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Consumer Rights.

How to spot fake or counterfeit products

A trader may have committed a criminal offence by selling you fake goods or by giving you a false description of the goods, and you can claim a refund or exchange.
Which?Editorial team

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1 How to check if it is a fake product 

Fake goods are sold at low and often very tempting prices. Be wary of deals that appear too good to be true – they usually are.

Don’t buy something you know is far below the recommended retail price, no matter how tempting it may seem.

  • Check the packaging Remember, something that’s supposed to be expensive will not be delivered to you wrapped in plastic. Be wary of anything with low-quality packaging or no logo.
  • Research the item that you’re intending to buy Does it have any distinguishing labels, marks or features?
  • Buy from reputable retailers Don’t expect to buy high-end technology or a designer handbag from a car boot sale or a market stall.
  • Item description an area fraudsters often neglect. Always check the product description, especially if you're uncertain or skeptical of a seller or website or the deal looks too good to be true.

The sale of counterfeit goods can fund large scale organised crime, including terrorism.

Key Information

What is the danger of counterfeit products?

UK Trading Standards warn about the danger of counterfeit products, in particular: 

  • Fake cosmetics can contain substances like  copper, mercury and arsenic, that can cause severe skin reactions, rashes and poisoning.
  • Alcohol  can contain methanol, antifreeze or other substances, and have caused deaths in recent years
  • Toys unlikely to have passed strict safety testing and could have loose parts, posing a choking hazard
  • Electrical goods and accessories  pose electrocution and fire risks
  • Clothes  may not meet fire safety regulations.

2 Report to your local trading standards office

Your local trading standards department may not be able to get involved in your complaint directly, but it may be able to take action against the seller.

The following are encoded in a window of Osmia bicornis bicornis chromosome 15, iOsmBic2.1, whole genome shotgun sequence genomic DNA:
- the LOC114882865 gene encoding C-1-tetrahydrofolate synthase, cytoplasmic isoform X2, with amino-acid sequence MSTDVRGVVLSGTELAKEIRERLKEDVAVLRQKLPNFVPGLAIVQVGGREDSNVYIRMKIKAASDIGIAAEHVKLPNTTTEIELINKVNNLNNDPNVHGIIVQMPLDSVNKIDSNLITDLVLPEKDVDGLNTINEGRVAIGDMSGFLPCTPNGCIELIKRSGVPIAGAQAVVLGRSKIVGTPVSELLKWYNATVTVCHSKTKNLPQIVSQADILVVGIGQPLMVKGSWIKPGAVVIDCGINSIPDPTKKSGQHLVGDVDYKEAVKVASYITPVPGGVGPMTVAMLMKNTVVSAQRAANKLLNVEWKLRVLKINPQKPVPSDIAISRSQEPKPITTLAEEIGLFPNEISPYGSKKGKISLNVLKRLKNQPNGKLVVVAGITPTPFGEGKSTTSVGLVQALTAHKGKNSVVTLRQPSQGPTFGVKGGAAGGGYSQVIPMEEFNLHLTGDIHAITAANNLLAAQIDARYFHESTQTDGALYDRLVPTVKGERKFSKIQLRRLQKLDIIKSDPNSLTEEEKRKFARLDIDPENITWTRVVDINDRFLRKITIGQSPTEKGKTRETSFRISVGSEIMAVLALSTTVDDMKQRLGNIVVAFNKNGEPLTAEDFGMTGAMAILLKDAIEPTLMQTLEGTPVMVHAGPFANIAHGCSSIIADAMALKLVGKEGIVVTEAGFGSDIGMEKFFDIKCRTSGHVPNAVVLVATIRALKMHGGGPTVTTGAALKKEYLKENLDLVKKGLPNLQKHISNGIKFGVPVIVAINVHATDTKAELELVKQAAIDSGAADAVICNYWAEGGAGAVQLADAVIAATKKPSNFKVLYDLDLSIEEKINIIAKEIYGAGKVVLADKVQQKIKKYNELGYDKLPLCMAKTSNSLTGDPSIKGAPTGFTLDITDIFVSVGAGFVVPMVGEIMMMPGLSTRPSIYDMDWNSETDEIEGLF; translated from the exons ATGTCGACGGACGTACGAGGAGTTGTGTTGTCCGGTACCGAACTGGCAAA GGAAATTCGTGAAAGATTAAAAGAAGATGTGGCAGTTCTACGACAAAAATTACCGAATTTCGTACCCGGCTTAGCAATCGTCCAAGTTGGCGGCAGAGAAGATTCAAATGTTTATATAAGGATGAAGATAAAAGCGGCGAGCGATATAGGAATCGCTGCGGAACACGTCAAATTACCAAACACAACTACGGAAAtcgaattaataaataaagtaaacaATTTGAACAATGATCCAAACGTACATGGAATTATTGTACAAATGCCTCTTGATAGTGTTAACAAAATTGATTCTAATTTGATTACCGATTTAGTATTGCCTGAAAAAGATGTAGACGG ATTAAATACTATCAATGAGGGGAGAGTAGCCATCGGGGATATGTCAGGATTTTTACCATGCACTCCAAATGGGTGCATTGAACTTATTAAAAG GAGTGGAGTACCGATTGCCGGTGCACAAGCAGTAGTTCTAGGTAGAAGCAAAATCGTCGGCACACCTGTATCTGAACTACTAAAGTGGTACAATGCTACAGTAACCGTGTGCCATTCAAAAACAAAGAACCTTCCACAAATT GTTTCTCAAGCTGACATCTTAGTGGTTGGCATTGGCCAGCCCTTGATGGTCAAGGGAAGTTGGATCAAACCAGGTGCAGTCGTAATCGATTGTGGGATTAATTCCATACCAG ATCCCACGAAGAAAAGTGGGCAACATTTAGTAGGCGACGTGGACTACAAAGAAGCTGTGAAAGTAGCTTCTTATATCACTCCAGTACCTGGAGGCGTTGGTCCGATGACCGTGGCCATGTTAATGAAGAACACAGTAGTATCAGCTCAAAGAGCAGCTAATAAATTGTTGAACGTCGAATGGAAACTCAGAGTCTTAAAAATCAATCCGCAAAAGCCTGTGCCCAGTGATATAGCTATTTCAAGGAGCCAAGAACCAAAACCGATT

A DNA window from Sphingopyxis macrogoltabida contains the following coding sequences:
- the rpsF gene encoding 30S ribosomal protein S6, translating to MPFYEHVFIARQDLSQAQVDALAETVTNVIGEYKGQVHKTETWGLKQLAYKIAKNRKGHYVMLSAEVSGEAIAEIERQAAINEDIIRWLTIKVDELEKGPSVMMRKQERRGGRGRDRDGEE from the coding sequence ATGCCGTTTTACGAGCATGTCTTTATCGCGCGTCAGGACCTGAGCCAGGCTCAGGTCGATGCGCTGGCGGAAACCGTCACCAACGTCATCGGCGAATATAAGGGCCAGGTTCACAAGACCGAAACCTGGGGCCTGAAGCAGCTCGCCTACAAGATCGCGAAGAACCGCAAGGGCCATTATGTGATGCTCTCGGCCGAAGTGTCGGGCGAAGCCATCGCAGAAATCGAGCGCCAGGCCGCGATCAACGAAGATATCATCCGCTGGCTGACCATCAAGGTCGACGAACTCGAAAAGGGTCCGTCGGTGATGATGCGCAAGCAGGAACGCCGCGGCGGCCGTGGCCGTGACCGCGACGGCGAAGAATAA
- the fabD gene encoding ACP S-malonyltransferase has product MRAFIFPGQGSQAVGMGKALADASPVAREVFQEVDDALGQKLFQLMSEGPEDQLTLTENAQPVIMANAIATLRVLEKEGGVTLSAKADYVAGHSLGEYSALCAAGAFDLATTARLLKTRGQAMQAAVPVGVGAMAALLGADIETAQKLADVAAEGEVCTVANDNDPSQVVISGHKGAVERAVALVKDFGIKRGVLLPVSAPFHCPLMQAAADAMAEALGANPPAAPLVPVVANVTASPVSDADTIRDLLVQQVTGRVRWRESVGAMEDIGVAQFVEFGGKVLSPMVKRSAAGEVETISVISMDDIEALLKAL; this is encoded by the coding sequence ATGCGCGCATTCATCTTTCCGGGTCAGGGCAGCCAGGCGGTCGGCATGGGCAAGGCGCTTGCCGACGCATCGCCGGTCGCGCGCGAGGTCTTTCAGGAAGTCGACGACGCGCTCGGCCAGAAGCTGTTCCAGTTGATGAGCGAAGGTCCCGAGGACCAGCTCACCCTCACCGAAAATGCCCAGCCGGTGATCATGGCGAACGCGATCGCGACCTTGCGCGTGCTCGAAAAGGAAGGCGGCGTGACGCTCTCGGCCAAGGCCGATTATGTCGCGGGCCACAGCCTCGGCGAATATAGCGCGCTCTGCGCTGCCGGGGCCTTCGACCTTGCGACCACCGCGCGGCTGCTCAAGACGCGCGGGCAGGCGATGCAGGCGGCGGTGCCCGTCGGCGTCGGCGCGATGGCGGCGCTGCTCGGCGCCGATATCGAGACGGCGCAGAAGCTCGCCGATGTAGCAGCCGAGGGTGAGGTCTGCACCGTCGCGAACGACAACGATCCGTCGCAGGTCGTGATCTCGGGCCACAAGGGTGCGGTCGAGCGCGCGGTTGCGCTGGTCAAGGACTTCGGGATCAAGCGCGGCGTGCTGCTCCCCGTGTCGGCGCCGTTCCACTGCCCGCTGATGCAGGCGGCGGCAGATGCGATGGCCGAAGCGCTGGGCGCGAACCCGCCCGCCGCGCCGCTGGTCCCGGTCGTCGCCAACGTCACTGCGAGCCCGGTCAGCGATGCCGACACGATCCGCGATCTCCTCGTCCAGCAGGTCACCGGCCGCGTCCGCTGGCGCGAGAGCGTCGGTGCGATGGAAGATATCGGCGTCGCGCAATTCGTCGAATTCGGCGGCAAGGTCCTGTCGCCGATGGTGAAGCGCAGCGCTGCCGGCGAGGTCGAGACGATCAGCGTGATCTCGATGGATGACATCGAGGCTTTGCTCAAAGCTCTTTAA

Trading standards services differ across the country. Citizens Advice has an agreement with trading standards to help you report a problem and, if appropriate, refer it on.

To report a company or fake product to trading standards, you need to call the Citizens Advice Consumer Helpline on 08454 04 05 06 or you can use the online enquiry form.

Some trading standards offices do have local drop-in centres. Phone the Consumer Helpline to find out if there’s one in your area.

3 Report to Action Fraud

If fraud has been committed, report the problem to Action Fraud via its online reporting tool.

It’s important to report fraudulent activity so that Action Fraud can obtain a clear picture of what crimes are being committed. 

4 Reporting counterfeit products to the retailer

If you do spot or have purchased a counterfeit product it's a good idea to report it to the retailer selling it. If you've bought it you can also return it and claim a refund because the product is not as described

  • If you’ve found a counterfeit item on eBay, it’s best to report it to the seller first. If it’s an item that they themselves bought, they might not be aware that it’s a fake. If you have a valid claim that the seller won’t resolve, consider raising a dispute through the Ebay Buyer Protection process.  You can also report counterfeit items on the item’s listing by scrolling to the bottom and clicking on the ‘report item’ link.
  • If you've found a counterfeit product on Amazon, you can return it and claim a refund in line with Amazon's A-Z guarantee.

5 Getting a refund

If you enter your debit/credit card details into a website that deals in fakes, you could essentially be giving your card details to a criminal, so be careful.

If you do buy an item that turns out to be a fake, getting a refund can sometimes be tricky

However, when you buy goods or services on your credit or debit card, you have extra protection if things go wrong compared with paying by cheque or cash.

You can make a claim against your card provider under Section 75 of the Consumer Credit Act if the item you bought cost more than £100 and less than £30,000.

If you bought something costing less than £100, or used your debit card, you can ask your card provider to reverse a transaction using chargeback.